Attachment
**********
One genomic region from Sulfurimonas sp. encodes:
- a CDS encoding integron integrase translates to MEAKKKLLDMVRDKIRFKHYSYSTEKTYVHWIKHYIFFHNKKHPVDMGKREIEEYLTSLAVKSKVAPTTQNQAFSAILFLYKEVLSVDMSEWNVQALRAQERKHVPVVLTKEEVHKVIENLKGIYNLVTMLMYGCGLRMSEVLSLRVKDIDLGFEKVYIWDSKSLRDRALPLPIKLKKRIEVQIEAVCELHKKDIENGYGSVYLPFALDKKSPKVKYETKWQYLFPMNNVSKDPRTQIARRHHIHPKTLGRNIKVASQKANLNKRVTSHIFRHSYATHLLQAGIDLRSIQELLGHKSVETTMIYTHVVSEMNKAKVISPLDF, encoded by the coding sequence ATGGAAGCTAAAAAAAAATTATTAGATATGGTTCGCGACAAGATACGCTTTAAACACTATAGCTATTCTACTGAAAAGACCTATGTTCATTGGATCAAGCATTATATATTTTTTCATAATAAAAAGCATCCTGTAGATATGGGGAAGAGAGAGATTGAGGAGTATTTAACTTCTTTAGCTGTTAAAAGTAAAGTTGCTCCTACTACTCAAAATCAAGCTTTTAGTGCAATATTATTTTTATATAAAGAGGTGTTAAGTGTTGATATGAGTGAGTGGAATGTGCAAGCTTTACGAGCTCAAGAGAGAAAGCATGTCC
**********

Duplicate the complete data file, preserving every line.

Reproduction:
One genomic region from Sulfurimonas sp. encodes:
- a CDS encoding integron integrase translates to MEAKKKLLDMVRDKIRFKHYSYSTEKTYVHWIKHYIFFHNKKHPVDMGKREIEEYLTSLAVKSKVAPTTQNQAFSAILFLYKEVLSVDMSEWNVQALRAQERKHVPVVLTKEEVHKVIENLKGIYNLVTMLMYGCGLRMSEVLSLRVKDIDLGFEKVYIWDSKSLRDRALPLPIKLKKRIEVQIEAVCELHKKDIENGYGSVYLPFALDKKSPKVKYETKWQYLFPMNNVSKDPRTQIARRHHIHPKTLGRNIKVASQKANLNKRVTSHIFRHSYATHLLQAGIDLRSIQELLGHKSVETTMIYTHVVSEMNKAKVISPLDF, encoded by the coding sequence ATGGAAGCTAAAAAAAAATTATTAGATATGGTTCGCGACAAGATACGCTTTAAACACTATAGCTATTCTACTGAAAAGACCTATGTTCATTGGATCAAGCATTATATATTTTTTCATAATAAAAAGCATCCTGTAGATATGGGGAAGAGAGAGATTGAGGAGTATTTAACTTCTTTAGCTGTTAAAAGTAAAGTTGCTCCTACTACTCAAAATCAAGCTTTTAGTGCAATATTATTTTTATATAAAGAGGTGTTAAGTGTTGATATGAGTGAGTGGAATGTGCAAGCTTTACGAGCTCAAGAGAGAAAGCATGTCC